Hyunwoo: No way.
Seol: Really?
Keith: I don’t know if it’s true or not.
Hyunwoo: You can say that for rice, you can say that for 김치, you can say that for 소주. Those three main things.
Keith: So Koreans need rice, 김치 and 소주. And sometimes 삼겹살.
Hyunwoo: Right.
Keith: All right. Well, 소주 and 고기 “meat” they go together. It really tastes good together. Now, how do you guys drink it actually? How do you drink the 소주? Do you drink 소주 first and then take a bite of 삼겹살 or do you take a bite of 삼겹살 first and then drink the 소주? Is there an order in which you guys do it?
Hyunwoo: There’s no fixed order, But personally, I take a bite of the meat and drink 소주, but I don’t think there’s a fixed order in that.
Keith: I agree with you. I, personally, like to take a bite first, and then wash it down with the 소주. It tastes really good that way. Ok, but now that we’re talking about drinking, there’s a certain set of rules that come with drinking, as well, right? What’s one of the rules when it comes to drinking?
Seol: When pouring drinks, you have to pour with two hands.
Keith: And why is that?
Seol: Because using two hands means you’re showing respect.
Keith: But this definitely goes to your boss. So when you’re pouring a drink, you’re pouring with two hands. And also when you’re receiving a drink from someone you should respect, like your boss, you take it with two hands as well.
Seol: Right.
Hyunwoo: That’s right.
Keith: And drinking with two hands goes for a lot of things. It goes for handling money as well, when you’re giving someone money, you’re giving with two hands. If you’re giving a present to somebody, to someone that you should respect, you give it with two hands. And this goes for drinking. When you pour a drink, two hands, when you receive a drink. And once again, this goes for someone that you respect. So let’s say we three, we go out drinking. Would I get a pour with two hands or not?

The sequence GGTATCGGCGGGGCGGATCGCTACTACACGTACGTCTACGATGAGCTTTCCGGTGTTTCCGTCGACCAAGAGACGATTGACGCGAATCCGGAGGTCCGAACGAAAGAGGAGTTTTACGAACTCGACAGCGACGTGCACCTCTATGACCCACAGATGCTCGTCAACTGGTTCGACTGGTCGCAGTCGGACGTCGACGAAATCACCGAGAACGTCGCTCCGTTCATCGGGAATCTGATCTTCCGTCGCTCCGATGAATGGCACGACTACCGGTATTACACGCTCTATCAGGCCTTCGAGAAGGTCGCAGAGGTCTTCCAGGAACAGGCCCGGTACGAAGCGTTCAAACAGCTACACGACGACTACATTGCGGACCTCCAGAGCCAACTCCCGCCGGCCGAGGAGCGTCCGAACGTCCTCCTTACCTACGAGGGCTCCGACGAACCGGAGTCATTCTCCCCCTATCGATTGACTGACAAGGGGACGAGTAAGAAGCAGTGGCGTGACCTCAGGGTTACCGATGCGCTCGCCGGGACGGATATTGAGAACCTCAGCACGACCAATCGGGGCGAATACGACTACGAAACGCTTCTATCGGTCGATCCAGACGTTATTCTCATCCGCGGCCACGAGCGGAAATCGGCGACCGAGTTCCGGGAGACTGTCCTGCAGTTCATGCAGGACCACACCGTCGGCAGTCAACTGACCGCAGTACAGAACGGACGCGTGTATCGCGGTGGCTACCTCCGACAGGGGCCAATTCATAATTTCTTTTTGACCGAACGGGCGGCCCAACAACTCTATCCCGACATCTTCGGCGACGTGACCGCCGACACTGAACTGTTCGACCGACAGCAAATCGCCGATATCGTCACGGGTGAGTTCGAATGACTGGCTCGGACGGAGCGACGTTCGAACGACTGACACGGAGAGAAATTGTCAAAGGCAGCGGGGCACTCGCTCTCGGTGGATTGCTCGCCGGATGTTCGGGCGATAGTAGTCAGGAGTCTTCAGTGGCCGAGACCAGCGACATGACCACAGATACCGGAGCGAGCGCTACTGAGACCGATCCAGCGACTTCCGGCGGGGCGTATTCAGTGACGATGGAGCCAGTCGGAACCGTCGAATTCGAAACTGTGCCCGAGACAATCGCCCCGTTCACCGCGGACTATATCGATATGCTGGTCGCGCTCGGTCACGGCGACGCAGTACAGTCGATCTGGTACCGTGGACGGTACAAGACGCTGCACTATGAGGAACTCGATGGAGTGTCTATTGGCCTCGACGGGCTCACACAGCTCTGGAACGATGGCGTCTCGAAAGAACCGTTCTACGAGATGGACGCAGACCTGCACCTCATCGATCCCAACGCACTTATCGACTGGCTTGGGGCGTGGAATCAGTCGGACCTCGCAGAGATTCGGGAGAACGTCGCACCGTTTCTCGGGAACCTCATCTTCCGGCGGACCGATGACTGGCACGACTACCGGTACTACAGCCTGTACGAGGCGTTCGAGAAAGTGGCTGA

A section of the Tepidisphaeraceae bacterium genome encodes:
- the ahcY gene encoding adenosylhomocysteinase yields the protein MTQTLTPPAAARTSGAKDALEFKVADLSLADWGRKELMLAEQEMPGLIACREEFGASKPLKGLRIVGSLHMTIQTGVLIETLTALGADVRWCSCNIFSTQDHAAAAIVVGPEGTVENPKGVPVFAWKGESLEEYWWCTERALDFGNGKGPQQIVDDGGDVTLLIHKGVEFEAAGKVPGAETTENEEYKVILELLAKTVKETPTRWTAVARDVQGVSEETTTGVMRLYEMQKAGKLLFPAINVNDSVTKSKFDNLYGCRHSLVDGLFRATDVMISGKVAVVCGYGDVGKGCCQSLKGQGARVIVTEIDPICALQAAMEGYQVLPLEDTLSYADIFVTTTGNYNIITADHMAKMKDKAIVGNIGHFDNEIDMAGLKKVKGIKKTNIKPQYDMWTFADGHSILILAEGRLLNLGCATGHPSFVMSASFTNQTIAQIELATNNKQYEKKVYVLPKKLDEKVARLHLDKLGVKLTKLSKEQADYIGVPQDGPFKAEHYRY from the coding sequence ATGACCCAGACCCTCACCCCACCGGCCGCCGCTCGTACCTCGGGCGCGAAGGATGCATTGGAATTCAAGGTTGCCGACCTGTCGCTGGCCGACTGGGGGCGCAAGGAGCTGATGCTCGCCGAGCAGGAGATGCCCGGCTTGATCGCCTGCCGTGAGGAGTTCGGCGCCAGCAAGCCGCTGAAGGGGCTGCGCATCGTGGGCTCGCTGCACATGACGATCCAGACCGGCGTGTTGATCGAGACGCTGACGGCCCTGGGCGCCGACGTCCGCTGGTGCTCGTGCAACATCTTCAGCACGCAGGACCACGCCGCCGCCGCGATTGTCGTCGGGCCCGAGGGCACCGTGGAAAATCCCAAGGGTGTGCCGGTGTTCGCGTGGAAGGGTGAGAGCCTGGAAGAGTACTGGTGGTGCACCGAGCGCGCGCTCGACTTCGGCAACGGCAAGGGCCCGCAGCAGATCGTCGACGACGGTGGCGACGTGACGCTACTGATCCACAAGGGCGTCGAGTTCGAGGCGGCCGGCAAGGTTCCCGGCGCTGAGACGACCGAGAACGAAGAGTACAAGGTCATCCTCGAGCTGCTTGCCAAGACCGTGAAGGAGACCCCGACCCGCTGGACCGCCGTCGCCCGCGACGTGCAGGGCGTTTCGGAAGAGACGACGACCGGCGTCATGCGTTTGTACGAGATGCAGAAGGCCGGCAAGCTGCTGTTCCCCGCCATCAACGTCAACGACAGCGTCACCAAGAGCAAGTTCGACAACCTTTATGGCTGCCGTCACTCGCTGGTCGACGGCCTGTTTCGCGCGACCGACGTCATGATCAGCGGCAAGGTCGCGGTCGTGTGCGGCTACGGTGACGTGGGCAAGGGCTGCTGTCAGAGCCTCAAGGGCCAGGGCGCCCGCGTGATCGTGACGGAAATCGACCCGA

Seol: Not really. No.
Hyunwoo: Not really.
Keith: No? Why not?
Hyunwoo: Because we’re good friends.
Seol: Yes. We’re friends. You don’t have to respect us.
Keith: Ok. But wait, wait. But you guys are older than me. You’re my 형, you’re my 누나. Is that part of the two hands? Do I have to do that?
Seol: Maybe at first, when we are not that close, you had to. But not right now. Because we got closer, so we do not have to show that.
Keith: But that goes for your co-workers as well. If you’re close with your co-workers than you don’t have to give the two hand pour, But if you’re not so close with them or if you don’t know them too well, remember: Two hands.
Hyunwoo: And another important thing to remember when you’re drinking in Korea, never ever try to refill the other’s people glass until it’s completely empty.
Keith: Actually, the last time we went on a 회식, we were teaching our friends how to drink Korean style, and that was one of the things: we took a shot, actually we did one shot…
Seol: Yes.
Keith: And what is that? Can we break down that word?
Seol: 원샷
Keith: This is a Korean-English word which means “one shot” just take all of it down at once. And we did the one shot, we flipped the glass upside down…
Seol: Yes.
Keith: And put it over our heads. Like this.
Seol: Yes.
Hyunwoo: To prove it?